Intelligent CIO North America Issue 3 - Page 68

INTELLIGENT BRANDS // Enterprise Security

In the face of more sophisticated ransomware , backup must become unbreakable – but how ?

Charles Burger , Global Director of Assureon Solutions at Nexsan , discusses how data management flexibility combined with effective backup is critical .

Backup is a core part of any

organization ’ s overall data management strategy , but the ability to simply store and access data is not sufficient – maintaining consistent copies of data over time and being able to access it at any time is vital .
Unfortunately , backups have become the latest malware target , as more sophisticated ransomware attacks now not only seek to attack on-site production data , but every possible copy , wherever the copies reside . If infected users have access to the location where data has been backed up , there is a real risk that it will also be encrypted by the attack .
This is of major concern , because when backups are compromised by malware , it can eliminate any chance of recovery .
In this context , data management flexibility combined with effective backup is among the most critical capabilities in an organization ’ s data management strategy . This is also important from an efficiency and cost perspective because modern data-hungry organizations need to protect all of their unstructured data – all the way through the backups .
Many IT strategies wisely follow the 3 – 2 – 1 rule for data management , which recommends the maintenance of : Three copies of data , two copies on different media and one offsite or immutable copy . This layered accessibility allows the retrieval to the state of data at an earlier point in time or allows restoration due to data loss within the primary storage layer .
But what are the backup destination requirements in an era when unbreakable infrastructure is becoming key to defeating the threat of ransomware ? There are several vital components :
1 . Agile and effective data ingest and recovery
A backup destination must be capable of integrating into any backup solution and ingesting and recovering data with multiple GB / s of throughput . The benefits this offers users is that it enables plug-n-play deployment , scaling to multiple backup clients and the ability to quickly access backups when desired .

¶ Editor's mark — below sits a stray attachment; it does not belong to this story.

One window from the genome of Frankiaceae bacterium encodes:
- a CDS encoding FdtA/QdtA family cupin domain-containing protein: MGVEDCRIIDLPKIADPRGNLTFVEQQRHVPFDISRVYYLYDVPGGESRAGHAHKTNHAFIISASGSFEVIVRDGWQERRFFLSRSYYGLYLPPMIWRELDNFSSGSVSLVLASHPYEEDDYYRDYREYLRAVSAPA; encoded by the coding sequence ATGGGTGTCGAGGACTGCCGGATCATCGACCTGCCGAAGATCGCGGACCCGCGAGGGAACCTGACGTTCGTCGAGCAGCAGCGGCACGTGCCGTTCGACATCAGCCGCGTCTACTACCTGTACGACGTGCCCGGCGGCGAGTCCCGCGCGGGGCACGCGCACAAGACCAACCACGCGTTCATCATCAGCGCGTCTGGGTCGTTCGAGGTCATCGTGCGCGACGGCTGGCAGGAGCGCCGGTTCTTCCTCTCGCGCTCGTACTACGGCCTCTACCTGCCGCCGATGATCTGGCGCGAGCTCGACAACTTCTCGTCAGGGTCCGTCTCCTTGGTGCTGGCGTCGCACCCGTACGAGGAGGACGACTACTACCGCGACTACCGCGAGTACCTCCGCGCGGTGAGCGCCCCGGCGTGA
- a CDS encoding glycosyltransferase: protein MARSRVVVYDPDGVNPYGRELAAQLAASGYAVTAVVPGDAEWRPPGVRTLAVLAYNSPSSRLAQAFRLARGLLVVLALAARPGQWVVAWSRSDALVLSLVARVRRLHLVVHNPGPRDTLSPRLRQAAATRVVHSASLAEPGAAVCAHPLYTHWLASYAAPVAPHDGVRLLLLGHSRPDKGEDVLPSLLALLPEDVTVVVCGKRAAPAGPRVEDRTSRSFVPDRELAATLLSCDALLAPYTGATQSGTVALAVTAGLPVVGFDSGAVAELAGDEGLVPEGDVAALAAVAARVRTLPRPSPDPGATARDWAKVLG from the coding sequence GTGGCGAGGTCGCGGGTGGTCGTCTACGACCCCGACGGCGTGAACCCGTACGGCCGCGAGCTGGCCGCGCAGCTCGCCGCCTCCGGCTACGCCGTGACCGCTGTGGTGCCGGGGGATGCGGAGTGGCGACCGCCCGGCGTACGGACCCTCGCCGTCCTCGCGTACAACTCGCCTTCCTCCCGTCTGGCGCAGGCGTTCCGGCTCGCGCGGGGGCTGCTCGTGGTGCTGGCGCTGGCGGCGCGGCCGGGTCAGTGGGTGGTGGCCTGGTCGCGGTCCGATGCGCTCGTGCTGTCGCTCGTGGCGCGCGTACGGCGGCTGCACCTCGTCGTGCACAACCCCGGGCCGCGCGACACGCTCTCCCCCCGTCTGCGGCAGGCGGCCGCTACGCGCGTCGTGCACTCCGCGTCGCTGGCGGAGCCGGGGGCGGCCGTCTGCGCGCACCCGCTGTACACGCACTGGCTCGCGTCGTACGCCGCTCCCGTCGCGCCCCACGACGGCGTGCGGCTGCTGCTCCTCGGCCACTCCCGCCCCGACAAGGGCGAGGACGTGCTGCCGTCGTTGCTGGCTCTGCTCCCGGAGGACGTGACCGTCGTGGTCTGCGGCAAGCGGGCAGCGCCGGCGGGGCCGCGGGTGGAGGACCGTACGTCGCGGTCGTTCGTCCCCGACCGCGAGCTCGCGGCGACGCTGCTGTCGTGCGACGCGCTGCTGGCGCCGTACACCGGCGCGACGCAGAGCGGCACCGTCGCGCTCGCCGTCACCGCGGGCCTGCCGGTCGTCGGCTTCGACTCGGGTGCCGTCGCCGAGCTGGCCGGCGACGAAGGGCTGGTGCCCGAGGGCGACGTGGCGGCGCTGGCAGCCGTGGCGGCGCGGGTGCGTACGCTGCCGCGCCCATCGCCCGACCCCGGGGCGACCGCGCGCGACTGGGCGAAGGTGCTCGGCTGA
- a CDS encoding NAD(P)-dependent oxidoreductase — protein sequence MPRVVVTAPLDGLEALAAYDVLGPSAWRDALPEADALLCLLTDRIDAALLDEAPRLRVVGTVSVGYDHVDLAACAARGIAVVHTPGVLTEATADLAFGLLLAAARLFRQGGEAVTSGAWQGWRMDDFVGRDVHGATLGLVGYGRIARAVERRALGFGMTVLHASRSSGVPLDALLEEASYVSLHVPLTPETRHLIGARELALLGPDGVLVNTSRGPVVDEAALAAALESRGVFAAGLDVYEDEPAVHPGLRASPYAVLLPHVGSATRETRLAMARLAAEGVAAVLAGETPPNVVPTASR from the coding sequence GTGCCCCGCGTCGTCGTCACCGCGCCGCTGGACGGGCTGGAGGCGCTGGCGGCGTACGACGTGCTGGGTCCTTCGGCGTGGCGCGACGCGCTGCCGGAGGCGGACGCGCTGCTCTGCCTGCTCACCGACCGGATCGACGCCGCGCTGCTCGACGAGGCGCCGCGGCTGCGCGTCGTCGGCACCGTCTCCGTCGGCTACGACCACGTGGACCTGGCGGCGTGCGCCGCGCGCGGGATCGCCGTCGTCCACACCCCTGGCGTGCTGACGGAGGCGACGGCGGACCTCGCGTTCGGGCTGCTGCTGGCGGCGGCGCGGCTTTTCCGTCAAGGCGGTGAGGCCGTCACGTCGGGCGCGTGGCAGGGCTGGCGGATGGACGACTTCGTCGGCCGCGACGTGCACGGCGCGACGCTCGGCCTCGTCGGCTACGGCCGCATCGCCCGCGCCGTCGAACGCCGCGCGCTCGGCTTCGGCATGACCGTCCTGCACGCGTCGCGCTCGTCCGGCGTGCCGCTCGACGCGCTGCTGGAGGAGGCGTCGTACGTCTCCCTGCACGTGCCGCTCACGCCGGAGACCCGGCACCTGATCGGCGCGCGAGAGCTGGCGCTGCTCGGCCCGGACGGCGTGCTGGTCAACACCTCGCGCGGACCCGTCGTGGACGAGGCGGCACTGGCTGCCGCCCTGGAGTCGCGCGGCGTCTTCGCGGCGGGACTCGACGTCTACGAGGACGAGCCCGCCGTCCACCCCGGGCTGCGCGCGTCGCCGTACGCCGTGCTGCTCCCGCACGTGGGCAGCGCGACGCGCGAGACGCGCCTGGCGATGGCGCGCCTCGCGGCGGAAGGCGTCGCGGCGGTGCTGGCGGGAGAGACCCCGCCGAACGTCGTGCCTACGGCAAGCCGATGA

2 . Scale and capacity
Backup capacity is typically sized to be multiples of the amount of source data . Approaching the planning process in this way allows a user to maintain several full backups and incremental backups only constrained by backup storage capacity . A backup destination therefore needs to be able to scale to PBs and more .
3 . Integrity and availability
Despite significant advances in reliability and longevity , storage media has finite endurance . It is important , therefore , that a backup target , like any primary storage solution , should provide the ability to tolerate storage media failure and keep backed up data readily available .
4 . Security
Some backups are considered of higher value than others , such as those protecting data that is absolutely essential to the functioning of a business – data that cannot be lost due to cyberattacks or even human errors .
5 . Low total cost of ownership
The purpose of backup storage is to retain vast amounts of data , and as such , it is not primary storage . Access is only needed when primary data is not accessible , or when an earlier point-in-time backup is needed . Such a layer needs to be extremely dense and cost-effective . •
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